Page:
Realize you'll probably throw out your first attempt and just have fun with it.

You can download scripts for free at
www.dailyscript.com
www.script-o-rama.com

#8 - September 03, 2009, 08:21 AM
Author of iPad apps, MG books, and women's fiction

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Molly, this won't help with your screenplay project, but I just wanted to say that I think it was *you* who gave me the best newbie advice ever, some years ago (at PNWA in 2007):  try Verla Kay's website!   That started the ball rolling for me (the long, slow uphill roll from Trenches to Good News), so thank you -- you made a big difference in this newbie's life  :hearts -- and GOOD LUCK with the screenwriting! 
#9 - September 03, 2009, 08:36 AM
THE CABINET OF EARTHS -- HarperCollins, 2012
A BOX OF GARGOYLES -- HC, 2013
THE WRINKLED CROWN -- HC, 2015
www.annenesbet.com

As far as books go, those mentioned and, The Writers Journey: Mythic Structure for Writers.
http://www.amazon.com/Writers-Journey-Mythic-Structure-3rd/dp/193290736X/ref=sr_1_5?ie=UTF8&s=books&qid=1251992111&sr=8-5

Also, once you are first ready to submit something, take a month to think about it. During that month continue to read, network and learn. Then, pick up your script again and give it a critical eye. My biggest mistake, and I believe the most common, is submitting just because it's the best you've written so far, not the best you can do. Give yourself the right to grow and to learn a LOT... maybe over a few YEARS.

Most of all, enjoy the process. If you don't enjoy the process it isn't worth it.
#10 - September 03, 2009, 08:40 AM
Bazooka Joe says, I have the ability to become outstanding in literature.
http://samhranac.blogspot.com/

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Thanks for the encouragement, Sam. My screenplay is humming, but I totally get it is a workin progress.

For Anne, Yay, nice to hear that you are blooming as an author. That's great!  lGlad I was able to nudge you in the right direction. :) I hope that success just floods you. :) Molly


Hey, Texas girl! Thanks for the advice. I'm a texas girl too!  I'm from Houston. :)   :balloongrou :thankyou
#11 - September 14, 2009, 08:26 PM
Plumb Crazy (Swoon Romance, 2014)
Big Fuzzy Coat (MeeGenius!)
Rembrandt and the Boy Who Drew Dogs (Barron's)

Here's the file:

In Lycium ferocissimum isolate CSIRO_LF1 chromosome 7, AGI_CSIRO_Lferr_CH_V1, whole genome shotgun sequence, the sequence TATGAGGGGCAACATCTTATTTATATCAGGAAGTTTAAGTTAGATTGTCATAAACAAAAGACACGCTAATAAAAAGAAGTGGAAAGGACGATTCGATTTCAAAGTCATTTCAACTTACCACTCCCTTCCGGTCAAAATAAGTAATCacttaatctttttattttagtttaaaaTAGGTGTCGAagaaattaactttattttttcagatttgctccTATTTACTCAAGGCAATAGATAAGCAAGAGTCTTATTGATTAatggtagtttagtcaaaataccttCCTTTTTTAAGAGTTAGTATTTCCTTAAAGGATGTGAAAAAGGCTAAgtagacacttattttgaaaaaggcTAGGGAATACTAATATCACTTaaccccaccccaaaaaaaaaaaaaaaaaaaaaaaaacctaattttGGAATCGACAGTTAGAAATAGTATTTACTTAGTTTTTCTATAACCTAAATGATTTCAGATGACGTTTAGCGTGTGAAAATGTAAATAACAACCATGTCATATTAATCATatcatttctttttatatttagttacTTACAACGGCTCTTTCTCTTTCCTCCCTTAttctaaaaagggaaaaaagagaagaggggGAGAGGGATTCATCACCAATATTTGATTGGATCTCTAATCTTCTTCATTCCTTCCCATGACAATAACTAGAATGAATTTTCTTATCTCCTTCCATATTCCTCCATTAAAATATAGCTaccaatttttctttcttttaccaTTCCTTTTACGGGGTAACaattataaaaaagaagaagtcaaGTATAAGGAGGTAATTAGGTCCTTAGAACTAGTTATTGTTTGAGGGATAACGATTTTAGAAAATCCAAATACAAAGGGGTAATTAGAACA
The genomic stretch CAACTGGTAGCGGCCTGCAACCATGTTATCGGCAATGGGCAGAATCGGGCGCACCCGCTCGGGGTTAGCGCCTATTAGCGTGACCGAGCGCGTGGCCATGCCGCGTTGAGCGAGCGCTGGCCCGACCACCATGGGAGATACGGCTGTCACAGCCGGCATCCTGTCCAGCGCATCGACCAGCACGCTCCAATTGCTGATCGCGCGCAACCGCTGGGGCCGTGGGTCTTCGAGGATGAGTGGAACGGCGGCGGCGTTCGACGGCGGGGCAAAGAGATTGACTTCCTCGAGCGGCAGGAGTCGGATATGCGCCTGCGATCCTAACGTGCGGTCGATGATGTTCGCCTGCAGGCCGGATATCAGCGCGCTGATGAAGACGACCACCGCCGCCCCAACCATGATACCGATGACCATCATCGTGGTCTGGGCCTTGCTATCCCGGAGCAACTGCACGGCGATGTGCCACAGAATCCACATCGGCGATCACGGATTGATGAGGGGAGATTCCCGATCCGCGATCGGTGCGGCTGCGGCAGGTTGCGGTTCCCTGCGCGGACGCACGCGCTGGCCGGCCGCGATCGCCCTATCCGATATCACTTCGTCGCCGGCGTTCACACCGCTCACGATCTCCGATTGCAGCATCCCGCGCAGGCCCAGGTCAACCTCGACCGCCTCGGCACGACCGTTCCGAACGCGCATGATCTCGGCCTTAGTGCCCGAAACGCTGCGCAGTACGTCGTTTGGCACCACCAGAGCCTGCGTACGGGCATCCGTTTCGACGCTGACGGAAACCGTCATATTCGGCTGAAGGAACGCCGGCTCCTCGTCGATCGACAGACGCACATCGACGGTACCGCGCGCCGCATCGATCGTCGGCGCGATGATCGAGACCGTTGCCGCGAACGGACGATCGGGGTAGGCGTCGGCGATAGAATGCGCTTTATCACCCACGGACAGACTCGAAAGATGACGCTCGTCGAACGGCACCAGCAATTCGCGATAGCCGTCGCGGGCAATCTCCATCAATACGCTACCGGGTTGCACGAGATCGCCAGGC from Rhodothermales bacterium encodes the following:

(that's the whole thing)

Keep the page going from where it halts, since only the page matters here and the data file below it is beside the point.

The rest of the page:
www.mollyblaisdell.blogspot.com

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Awesome, Mollymom! I'm from Austin myself, but I lived in Houston from 1992-1995.
#12 - September 14, 2009, 08:36 PM
Author of iPad apps, MG books, and women's fiction

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We should talk, Molly. Will you be at our first regional meeting? My best advice would have NOTHING to do with formatting books, plot structures, classes, training, etc. Some of it would include:
1. Be prepared to let go of your story. Completely. And if you want to make money, you have to be the one to change the girl to a monkey and the boy to an alien. There's no money in the business (and they won't want to work with you) if you don't do the stupid rewrites based on what are often really thoughtless notes.
2. Go to LA. A lot. George W has made it from our locale, and Royce has had success, too (but notice he had to sell the book first, as did the other guy in our area who just hit it big). But they are by far the exception.

Okay, I've just deleted what I wrote next. I'm probably a little too jaded to offer good advice here. But really, we should talk. Forewarned is forearmed.

I agree 100% with what Joni said. Also about that part that I'm probably too jaded to offer good advice. :)

I currently work on a kids' tv show and the collaborative atmosphere is sometimes energizing, but mostly difficult, complicated, and frustrating. Letting go is a huge part of maintaining one's mental health. Personally, I've found that working on my novels and short stories helps keep me sane. Right now, I have 100% control over those projects. After a long day at the studio, being able to write a sentence that no one else can argue with makes me so so happy. (Of course, all that might change when I get an agent!)

Good luck with your screenplay! Passion is great at the writing stage, just be prepared to step back when you're working with other folks on it. :)
#13 - September 14, 2009, 09:59 PM
Above World, 2/2012, Candlewick
Mirage (Book 2), 3/2013
Horizon (Book 3), 4/2014